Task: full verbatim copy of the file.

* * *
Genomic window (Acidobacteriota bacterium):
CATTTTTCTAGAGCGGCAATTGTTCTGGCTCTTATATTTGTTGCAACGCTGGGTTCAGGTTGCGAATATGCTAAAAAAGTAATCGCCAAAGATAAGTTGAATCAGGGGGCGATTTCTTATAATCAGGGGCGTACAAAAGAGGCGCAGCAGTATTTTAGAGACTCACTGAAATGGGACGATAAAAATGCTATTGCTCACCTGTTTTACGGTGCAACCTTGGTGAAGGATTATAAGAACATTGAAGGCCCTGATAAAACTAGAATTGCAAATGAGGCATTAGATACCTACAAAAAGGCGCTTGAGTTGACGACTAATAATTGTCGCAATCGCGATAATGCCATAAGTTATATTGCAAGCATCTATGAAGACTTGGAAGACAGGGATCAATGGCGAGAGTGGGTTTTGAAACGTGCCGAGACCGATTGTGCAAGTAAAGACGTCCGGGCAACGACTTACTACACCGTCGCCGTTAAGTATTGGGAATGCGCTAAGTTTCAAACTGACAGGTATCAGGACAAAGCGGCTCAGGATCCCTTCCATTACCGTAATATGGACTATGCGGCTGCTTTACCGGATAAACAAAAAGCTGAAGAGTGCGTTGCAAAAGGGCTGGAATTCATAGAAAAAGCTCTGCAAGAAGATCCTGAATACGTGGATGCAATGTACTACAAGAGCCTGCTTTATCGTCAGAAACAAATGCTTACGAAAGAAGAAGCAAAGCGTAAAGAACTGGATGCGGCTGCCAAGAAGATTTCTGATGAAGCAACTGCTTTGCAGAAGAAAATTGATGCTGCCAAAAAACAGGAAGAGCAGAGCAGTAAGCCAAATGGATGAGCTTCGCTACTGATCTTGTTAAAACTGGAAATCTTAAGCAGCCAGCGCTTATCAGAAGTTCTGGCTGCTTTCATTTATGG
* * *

Genomic window (Acidobacteriota bacterium):
CATTTTTCTAGAGCGGCAATTGTTCTGGCTCTTATATTTGTTGCAACGCTGGGTTCAGGTTGCGAATATGCTAAAAAAGTAATCGCCAAAGATAAGTTGAATCAGGGGGCGATTTCTTATAATCAGGGGCGTACAAAAGAGGCGCAGCAGTATTTTAGAGACTCACTGAAATGGGACGATAAAAATGCTATTGCTCACCTGTTTTACGGTGCAACCTTGGTGAAGGATTATAAGAACATTGAAGGCCCTGATAAAACTAGAATTGCAAATGAGGCATTAGATACCTACAAAAAGGCGCTTGAGTTGACGACTAATAATTGTCGCAATCGCGATAATGCCATAAGTTATATTGCAAGCATCTATGAAGACTTGGAAGACAGGGATCAATGGCGAGAGTGGGTTTTGAAACGTGCCGAGACCGATTGTGCAAGTAAAGACGTCCGGGCAACGACTTACTACACCGTCGCCGTTAAGTATTGGGAATGCGCTAAGTTTCAAACTGACAGGTATCAGGACAAAGCGGCTCAGGATCCCTTCCATTACCGTAATATGGACTATGCGGCTGCTTTACCGGATAAACAAAAAGCTGAAGAGTGCGTTGCAAAAGGGCTGGAATTCATAGAAAAAGCTCTGCAAGAAGATCCTGAATACGTGGATGCAATGTACTACAAGAGCCTGCTTTATCGTCAGAAACAAATGCTTACGAAAGAAGAAGCAAAGCGTAAAGAACTGGATGCGGCTGCCAAGAAGATTTCTGATGAAGCAACTGCTTTGCAGAAGAAAATTGATGCTGCCAAAAAACAGGAAGAGCAGAGCAGTAAGCCAAATGGATGAGCTTCGCTACTGATCTTGTTAAAACTGGAAATCTTAAGCAGCCAGCGCTTATCAGAAGTTCTGGCTGCTTTCATTTATGG